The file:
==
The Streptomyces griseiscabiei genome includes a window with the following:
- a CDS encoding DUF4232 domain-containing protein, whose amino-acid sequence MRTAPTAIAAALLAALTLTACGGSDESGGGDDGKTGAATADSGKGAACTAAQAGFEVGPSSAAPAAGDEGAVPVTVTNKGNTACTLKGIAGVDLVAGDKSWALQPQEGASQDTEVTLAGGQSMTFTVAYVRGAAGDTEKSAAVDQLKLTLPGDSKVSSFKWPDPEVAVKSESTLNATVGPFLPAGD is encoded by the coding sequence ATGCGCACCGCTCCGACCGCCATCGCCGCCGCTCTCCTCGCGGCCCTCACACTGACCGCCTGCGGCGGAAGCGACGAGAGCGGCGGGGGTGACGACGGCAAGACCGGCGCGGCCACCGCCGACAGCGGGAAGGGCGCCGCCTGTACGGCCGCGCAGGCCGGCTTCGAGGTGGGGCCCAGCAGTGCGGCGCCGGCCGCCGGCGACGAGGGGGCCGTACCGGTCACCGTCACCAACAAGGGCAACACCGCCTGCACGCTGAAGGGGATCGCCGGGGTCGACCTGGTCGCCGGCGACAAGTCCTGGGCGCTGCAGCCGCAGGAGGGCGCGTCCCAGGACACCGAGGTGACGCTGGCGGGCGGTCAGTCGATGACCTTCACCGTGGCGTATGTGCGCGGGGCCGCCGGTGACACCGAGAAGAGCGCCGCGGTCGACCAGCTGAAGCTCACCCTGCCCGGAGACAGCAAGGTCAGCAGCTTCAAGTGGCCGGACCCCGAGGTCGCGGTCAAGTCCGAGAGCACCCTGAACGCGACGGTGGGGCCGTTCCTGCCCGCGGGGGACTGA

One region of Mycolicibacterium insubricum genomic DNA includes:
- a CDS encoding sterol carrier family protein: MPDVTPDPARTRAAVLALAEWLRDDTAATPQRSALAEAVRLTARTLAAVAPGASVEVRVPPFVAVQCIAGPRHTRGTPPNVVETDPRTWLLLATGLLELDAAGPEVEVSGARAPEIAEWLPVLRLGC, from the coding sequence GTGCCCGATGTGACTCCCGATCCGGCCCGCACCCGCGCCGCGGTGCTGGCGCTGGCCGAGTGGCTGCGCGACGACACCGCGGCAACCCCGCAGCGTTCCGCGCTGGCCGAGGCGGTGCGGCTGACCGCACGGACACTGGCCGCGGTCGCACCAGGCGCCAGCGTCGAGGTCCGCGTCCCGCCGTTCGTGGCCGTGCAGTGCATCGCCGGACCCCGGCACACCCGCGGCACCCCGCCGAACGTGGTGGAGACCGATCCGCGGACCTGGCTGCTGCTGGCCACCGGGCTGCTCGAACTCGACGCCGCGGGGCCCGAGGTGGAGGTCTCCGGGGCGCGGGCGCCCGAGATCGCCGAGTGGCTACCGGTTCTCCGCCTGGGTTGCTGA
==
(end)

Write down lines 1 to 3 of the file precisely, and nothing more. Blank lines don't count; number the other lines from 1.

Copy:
The Streptomyces griseiscabiei genome includes a window with the following:
- a CDS encoding DUF4232 domain-containing protein, whose amino-acid sequence MRTAPTAIAAALLAALTLTACGGSDESGGGDDGKTGAATADSGKGAACTAAQAGFEVGPSSAAPAAGDEGAVPVTVTNKGNTACTLKGIAGVDLVAGDKSWALQPQEGASQDTEVTLAGGQSMTFTVAYVRGAAGDTEKSAAVDQLKLTLPGDSKVSSFKWPDPEVAVKSESTLNATVGPFLPAGD is encoded by the coding sequence ATGCGCACCGCTCCGACCGCCATCGCCGCCGCTCTCCTCGCGGCCCTCACACTGACCGCCTGCGGCGGAAGCGACGAGAGCGGCGGGGGTGACGACGGCAAGACCGGCGCGGCCACCGCCGACAGCGGGAAGGGCGCCGCCTGTACGGCCGCGCAGGCCGGCTTCGAGGTGGGGCCCAGCAGTGCGGCGCCGGCCGCCGGCGACGAGGGGGCCGTACCGGTCACCGTCACCAACAAGGGCAACACCGCCTGCACGCTGAAGGGGATCGCCGGGGTCGACCTGGTCGCCGGCGACAAGTCCTGGGCGCTGCAGCCGCAGGAGGGCGCGTCCCAGGACACCGAGGTGACGCTGGCGGGCGGTCAGTCGATGACCTTCACCGTGGCGTATGTGCGCGGGGCCGCCGGTGACACCGAGAAGAGCGCCGCGGTCGACCAGCTGAAGCTCACCCTGCCCGGAGACAGCAAGGTCAGCAGCTTCAAGTGGCCGGACCCCGAGGTCGCGGTCAAGTCCGAGAGCACCCTGAACGCGACGGTGGGGCCGTTCCTGCCCGCGGGGGACTGA

One region of Mycolicibacterium insubricum genomic DNA includes: